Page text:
School board president: Public education key to state's future Palo Alto Issues, posted by Editor, Palo Alto Online, on Jan 5, 2013 at 7:59 am
Like many couples with young children, Dana Tom and Nancy Kawakita moved to Palo Alto mainly because of its reputation for good schools. That was 15 years ago. Before long Tom, a software engineer, threw himself into school volunteering and youth sports coaching. Last month, he took the gavel to become president of the Palo Alto Board of Education for 2013.
Read the full story here Web Link posted Friday, January 4, 2013, 9:06 AM
Posted by Not-Impressed-With-Dana-Tom, a resident of Another Palo Alto neighborhood, on Jan 5, 2013 at 7:59 am
> Are we going to be better off investing in education –
> or in prisons to make up for the failure of
> our education system?"
One can only wonder if Mr. Tom has ever taken the time to review the basic data of California State government spending, prior to making statements like this one?
Let’s look at a few statistics—
In terms of Adult Institutions, California has about 170,588 inmates as of 2007, out of a population of over 30M -- 475 inmates per 100,000 state residents. However, about 25% of these, however, are illegal immigrants who will doubtless be deported when they are released from incarceration—unless pardoned by President Barak Obama, as no doubt many are hoping he will do.
But what about welfare? How many Californians are on the dole?
Using US numbers, as of Fall, 2012, there are about 4.3M on welfare, and 47M on food stamps. Perhaps we should be looking to determine how many of these people are recipients of a “public education”, to determine just how effective the public investment in this “institution” has been for these people?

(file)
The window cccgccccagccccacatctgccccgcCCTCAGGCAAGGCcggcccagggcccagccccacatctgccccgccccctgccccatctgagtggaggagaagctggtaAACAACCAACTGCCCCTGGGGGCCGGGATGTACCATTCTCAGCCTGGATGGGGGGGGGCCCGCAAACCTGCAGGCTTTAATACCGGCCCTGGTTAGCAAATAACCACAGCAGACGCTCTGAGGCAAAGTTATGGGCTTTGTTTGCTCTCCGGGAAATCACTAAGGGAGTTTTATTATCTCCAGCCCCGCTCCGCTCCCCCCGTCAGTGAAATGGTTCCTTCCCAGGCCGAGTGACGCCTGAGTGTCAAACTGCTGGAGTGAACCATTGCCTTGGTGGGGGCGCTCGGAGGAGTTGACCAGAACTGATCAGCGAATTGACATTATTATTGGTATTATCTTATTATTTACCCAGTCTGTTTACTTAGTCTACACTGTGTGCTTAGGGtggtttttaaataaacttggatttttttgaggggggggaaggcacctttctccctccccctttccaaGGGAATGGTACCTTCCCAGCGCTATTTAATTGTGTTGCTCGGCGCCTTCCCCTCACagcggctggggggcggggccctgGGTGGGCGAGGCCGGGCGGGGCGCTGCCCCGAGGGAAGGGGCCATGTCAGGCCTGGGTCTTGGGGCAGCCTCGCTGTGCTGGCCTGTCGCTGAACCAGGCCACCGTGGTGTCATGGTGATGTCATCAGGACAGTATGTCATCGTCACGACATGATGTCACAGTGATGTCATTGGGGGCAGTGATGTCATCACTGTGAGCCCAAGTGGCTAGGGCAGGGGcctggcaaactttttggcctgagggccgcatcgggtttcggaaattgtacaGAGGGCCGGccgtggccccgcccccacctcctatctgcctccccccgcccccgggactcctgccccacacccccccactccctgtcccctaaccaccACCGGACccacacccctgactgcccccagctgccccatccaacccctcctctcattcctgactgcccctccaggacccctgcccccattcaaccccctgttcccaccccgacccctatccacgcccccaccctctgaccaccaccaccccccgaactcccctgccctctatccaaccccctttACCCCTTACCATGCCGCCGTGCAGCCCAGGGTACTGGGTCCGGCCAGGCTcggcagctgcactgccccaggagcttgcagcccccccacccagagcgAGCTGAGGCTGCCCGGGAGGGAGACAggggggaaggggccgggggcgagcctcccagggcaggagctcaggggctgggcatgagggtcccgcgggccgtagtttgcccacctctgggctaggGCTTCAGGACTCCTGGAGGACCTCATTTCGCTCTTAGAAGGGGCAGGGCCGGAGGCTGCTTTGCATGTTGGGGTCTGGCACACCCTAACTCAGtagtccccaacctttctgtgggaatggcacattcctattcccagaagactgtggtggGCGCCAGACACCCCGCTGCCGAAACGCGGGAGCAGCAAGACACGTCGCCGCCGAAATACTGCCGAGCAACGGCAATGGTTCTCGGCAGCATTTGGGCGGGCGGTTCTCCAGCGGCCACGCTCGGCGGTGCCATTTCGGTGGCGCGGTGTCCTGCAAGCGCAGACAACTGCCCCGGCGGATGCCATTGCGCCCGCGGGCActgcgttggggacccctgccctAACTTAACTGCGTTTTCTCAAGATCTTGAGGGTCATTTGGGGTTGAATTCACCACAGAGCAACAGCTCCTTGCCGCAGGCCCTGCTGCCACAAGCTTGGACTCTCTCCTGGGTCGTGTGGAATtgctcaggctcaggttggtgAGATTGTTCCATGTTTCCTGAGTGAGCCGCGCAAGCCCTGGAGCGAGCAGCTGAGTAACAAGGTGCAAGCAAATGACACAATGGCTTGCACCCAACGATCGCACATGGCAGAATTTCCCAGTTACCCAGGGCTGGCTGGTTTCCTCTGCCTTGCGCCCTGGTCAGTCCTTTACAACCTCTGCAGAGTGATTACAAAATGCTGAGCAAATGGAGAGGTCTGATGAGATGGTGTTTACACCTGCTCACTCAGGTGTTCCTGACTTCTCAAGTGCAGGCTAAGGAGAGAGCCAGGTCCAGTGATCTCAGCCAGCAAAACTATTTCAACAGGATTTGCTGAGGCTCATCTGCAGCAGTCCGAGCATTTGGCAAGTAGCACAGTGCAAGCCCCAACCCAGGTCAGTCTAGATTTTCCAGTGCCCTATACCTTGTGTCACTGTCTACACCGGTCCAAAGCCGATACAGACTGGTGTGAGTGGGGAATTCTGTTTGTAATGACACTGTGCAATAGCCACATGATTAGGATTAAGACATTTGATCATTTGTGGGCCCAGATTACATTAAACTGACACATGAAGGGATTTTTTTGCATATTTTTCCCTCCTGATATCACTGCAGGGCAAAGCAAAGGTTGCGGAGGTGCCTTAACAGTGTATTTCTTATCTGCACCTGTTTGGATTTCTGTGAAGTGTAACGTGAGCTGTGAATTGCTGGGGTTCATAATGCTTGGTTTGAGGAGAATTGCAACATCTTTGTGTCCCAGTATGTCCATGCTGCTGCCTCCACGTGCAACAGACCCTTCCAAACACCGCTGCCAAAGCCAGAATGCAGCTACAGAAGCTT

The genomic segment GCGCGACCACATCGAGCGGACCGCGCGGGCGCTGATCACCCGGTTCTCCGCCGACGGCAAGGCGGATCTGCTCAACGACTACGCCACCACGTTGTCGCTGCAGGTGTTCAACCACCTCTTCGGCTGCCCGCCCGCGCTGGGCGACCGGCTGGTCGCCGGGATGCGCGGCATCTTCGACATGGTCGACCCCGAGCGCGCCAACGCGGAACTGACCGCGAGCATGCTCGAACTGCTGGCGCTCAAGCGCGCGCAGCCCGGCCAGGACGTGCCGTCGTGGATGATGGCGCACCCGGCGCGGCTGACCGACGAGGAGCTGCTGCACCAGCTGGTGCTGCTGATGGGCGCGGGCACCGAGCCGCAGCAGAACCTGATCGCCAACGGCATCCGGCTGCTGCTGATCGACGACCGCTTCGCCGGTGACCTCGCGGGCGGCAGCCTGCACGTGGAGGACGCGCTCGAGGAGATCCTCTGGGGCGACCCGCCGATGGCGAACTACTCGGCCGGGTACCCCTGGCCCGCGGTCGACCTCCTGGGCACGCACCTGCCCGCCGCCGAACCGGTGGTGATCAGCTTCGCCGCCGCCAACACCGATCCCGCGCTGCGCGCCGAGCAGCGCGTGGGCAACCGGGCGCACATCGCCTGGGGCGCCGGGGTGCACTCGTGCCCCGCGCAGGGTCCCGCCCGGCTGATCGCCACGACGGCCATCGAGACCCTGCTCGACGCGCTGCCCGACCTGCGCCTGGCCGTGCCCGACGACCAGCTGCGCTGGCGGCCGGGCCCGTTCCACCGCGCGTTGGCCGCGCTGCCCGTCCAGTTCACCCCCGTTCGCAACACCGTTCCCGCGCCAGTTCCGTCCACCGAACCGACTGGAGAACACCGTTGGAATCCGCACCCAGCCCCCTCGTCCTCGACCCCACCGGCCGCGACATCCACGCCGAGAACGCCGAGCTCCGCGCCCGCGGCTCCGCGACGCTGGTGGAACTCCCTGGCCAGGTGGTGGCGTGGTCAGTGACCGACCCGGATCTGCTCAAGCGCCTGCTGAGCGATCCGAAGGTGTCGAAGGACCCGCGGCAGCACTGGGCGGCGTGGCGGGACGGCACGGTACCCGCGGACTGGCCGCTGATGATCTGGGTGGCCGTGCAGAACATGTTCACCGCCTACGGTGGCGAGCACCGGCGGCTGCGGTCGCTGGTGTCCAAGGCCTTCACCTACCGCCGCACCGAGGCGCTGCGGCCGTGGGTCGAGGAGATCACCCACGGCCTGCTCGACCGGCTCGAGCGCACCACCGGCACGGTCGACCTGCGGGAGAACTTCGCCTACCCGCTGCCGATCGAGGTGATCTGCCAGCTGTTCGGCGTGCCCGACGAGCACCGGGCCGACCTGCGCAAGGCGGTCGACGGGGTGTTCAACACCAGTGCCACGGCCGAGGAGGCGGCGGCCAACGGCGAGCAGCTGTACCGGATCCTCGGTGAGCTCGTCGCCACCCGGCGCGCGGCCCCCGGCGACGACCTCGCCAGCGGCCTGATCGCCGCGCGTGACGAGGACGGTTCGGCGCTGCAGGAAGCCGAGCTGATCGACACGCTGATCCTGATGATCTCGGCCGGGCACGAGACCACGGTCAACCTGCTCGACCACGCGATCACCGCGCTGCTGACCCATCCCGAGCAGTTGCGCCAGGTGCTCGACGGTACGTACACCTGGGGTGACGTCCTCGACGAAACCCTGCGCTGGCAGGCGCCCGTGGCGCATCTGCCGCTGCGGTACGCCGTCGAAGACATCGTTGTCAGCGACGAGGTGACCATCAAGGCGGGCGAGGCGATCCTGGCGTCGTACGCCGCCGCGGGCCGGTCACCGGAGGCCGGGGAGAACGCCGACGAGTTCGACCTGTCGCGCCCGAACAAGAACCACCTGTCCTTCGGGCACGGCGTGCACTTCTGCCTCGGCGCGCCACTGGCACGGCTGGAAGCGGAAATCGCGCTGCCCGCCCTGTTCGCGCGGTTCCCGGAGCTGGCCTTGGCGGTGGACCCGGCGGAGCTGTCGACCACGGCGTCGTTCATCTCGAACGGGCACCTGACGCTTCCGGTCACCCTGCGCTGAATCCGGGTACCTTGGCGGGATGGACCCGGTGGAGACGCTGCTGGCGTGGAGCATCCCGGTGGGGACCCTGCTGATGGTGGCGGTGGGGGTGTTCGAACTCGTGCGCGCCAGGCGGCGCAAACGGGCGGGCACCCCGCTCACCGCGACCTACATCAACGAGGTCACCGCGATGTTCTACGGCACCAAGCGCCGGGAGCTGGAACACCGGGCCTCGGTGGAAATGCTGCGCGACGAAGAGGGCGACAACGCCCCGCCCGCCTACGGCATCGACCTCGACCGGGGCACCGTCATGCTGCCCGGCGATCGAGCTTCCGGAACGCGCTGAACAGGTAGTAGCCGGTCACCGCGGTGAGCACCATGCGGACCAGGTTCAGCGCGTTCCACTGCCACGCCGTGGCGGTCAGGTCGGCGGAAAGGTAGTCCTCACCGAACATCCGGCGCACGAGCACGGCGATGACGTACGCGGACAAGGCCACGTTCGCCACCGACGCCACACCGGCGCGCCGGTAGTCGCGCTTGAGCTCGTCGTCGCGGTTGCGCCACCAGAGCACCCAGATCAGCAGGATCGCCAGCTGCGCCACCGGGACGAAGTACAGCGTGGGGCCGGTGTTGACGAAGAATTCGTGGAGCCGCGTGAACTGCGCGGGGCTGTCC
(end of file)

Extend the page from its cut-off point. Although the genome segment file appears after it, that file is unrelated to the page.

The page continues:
Given Mr. Tom’s silence on the number of people who are publicly-educated, and on welfare, food stamps, or unemployment—the numbers of such people far overwhelm the number of people in our prison system. Yet, all Mr. Tom seems to be able to focus on, to talk about, seems to be those who have chosen to break our laws, endanger our citizens, and to create a need to remove them from society.
It would be one thing if Mr. Tom could show that all of the people in California’s prisons had been denied a public education. But Mr. Tom can not show that—at least for those who are US citizens. While perhaps not all in our prisons finished high school, all were offered the chance.
Mr. Tom should perhaps stop trafficking in sound bytes about education, but actually produce a plan that he will guarantee will educate every child in the state so well that none of them will ever break the law again.
So, Mr. Tom—can you do that?
We are spending upwards of 40% of our State budget (over $60B a year), and billions more in capital expenditures for facilities—we don’t seem to be getting that much for our money. How come, Mr. Tom, how come?